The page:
The professional honeymoon phase is the easiest for the new employee. The managers don’t expect anything special from their new hires. They have had many failures in the past and all they want is for the new guys to not fuck anything up too badly. One or two minor mistakes a day is easily forgivable. In the restaurant industry, a new employee can end up costing a great deal of money. A new hire who can limit their comps is already getting on managements good side. On account of the lack of trust, the noob gets baby sections with small tables. They’ll be the first ones to go home and will make the least amount of money.

The new employee during this period should be a door mat. Just do whatever anyone asks you to. The more talk about you being helpful floating throughout the restaurant will help you move up the ladder faster. What you’re trying to do during this phase is prove that you’re not a run of the mill employee. You can handle more than the other noobs that are still ringing orders in wrong day in and day out. Help out as much as you can, and offer your help as much as you can. One easy way to appear helpful is to ask often what the closers need. The closers have a lot of influence with the managers. The best part of offering them help is, they won’t need it. They’re the studs who never get in the weeds. You get all the benefit of appearing helpful, without actually doing anything.

This phase can end quickly, if done right. They go from not expecting anything from you, to trusting you with better sections and the money can start rolling in.

What are some things that help you on your first days on the job?



Music Ain’t My Thing

Today I got the opportunity to do some work as a roadie. It was pretty cool to see how a band’s equipment gets set up. The dude in charge of the whole thing, who loved to call me Craig despite his insistence on getting everyone else’s name right, was so meticulous about how the cords were put out. That made taking everything apart that much easier. I love to see people do a little work in the beginning to save them from a disaster at the end.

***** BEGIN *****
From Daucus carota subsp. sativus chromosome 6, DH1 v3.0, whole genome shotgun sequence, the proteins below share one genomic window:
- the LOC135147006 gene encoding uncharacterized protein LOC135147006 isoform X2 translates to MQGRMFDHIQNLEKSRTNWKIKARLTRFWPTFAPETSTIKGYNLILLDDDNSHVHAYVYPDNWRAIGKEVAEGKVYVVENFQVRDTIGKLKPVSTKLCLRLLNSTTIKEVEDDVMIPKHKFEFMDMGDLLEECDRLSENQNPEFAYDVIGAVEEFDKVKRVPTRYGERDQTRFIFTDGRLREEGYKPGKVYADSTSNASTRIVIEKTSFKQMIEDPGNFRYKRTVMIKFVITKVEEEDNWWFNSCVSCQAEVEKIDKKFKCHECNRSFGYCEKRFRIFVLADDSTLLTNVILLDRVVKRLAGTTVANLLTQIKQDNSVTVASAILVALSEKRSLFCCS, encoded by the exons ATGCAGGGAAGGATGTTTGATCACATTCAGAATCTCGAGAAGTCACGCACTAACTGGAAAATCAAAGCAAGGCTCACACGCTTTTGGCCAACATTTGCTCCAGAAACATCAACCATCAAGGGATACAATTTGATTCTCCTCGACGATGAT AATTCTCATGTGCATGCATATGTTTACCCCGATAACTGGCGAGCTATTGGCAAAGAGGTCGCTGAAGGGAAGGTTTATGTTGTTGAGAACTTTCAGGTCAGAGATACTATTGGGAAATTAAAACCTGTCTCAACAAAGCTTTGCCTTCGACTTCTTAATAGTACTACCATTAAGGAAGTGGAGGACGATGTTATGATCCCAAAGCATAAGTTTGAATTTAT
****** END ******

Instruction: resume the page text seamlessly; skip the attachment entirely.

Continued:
As far as the musical performance went, it was alright. The 200 plus old people in attendance really seemed to dig it. I never have been that much into music. I like some of this and some of that, but I never feel like I appreciate it the way it’s supposed to be appreciated. There is nothing in music more boring than a guitar solo. It’s like hockey. They’re out there, doing something that’s really difficult, and I couldn’t give less of a shit. But to each his own I guess.

I think I roadie again tomorrow. Thanks for reading,




So this is it. My first blog. I hope you enjoy it. I know there isn’t much reason to read it. You don’t know me. Not yet anyway. I feel like we can make a strong connection through this outlet.

That was sarcasm. While I know that people can make connections through blogs, I doubt many people would want to make a connection with someone who only blogs about making connections. Or someone who uses the word blog too much.

Is this long enough? Too long?

I am currently a server. I taught for a year. I worked in restaurants all through college. My professional perspective is that of a server for the most part. Servers tend to have good stories that are totally relatable to everyone.

That’s more sarcasm. Boom. I’m on fire, man. Most server stories tend to bore the hell out of non-servers. I’ll try to keep them to a minimum, but no promises.

Really I can’t make any promises about anything. How long I’ll write, if it’s worth reading, what the topics are going to be, how consistent I’ll post. I’ll try it out and hope it works. I’ll probably have a few back logged, so I’ll be consistent for the beginning.

Yeah, that’s what I’ll do.

Thanks for reading, and I hope you come back,